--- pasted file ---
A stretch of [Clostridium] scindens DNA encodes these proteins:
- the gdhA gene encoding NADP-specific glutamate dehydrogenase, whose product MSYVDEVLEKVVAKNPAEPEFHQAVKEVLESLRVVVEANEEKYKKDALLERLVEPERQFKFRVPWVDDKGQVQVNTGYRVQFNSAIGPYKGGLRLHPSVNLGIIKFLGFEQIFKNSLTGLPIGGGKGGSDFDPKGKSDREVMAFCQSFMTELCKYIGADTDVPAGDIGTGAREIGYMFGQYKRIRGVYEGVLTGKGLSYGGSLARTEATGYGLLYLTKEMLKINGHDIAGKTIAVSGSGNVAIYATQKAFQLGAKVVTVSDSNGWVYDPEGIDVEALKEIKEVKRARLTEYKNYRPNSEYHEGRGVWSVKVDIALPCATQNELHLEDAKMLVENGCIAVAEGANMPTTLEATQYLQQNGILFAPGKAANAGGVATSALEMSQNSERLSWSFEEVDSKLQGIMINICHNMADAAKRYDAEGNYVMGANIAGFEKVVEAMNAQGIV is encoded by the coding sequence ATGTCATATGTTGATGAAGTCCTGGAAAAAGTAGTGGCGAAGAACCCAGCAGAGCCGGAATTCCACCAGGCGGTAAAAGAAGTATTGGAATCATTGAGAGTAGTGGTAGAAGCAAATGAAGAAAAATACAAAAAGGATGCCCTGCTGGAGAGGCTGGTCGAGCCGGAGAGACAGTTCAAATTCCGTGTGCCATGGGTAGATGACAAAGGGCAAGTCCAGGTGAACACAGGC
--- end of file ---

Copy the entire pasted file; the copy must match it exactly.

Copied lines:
A stretch of [Clostridium] scindens DNA encodes these proteins:
- the gdhA gene encoding NADP-specific glutamate dehydrogenase, whose product MSYVDEVLEKVVAKNPAEPEFHQAVKEVLESLRVVVEANEEKYKKDALLERLVEPERQFKFRVPWVDDKGQVQVNTGYRVQFNSAIGPYKGGLRLHPSVNLGIIKFLGFEQIFKNSLTGLPIGGGKGGSDFDPKGKSDREVMAFCQSFMTELCKYIGADTDVPAGDIGTGAREIGYMFGQYKRIRGVYEGVLTGKGLSYGGSLARTEATGYGLLYLTKEMLKINGHDIAGKTIAVSGSGNVAIYATQKAFQLGAKVVTVSDSNGWVYDPEGIDVEALKEIKEVKRARLTEYKNYRPNSEYHEGRGVWSVKVDIALPCATQNELHLEDAKMLVENGCIAVAEGANMPTTLEATQYLQQNGILFAPGKAANAGGVATSALEMSQNSERLSWSFEEVDSKLQGIMINICHNMADAAKRYDAEGNYVMGANIAGFEKVVEAMNAQGIV is encoded by the coding sequence ATGTCATATGTTGATGAAGTCCTGGAAAAAGTAGTGGCGAAGAACCCAGCAGAGCCGGAATTCCACCAGGCGGTAAAAGAAGTATTGGAATCATTGAGAGTAGTGGTAGAAGCAAATGAAGAAAAATACAAAAAGGATGCCCTGCTGGAGAGGCTGGTCGAGCCGGAGAGACAGTTCAAATTCCGTGTGCCATGGGTAGATGACAAAGGGCAAGTCCAGGTGAACACAGGC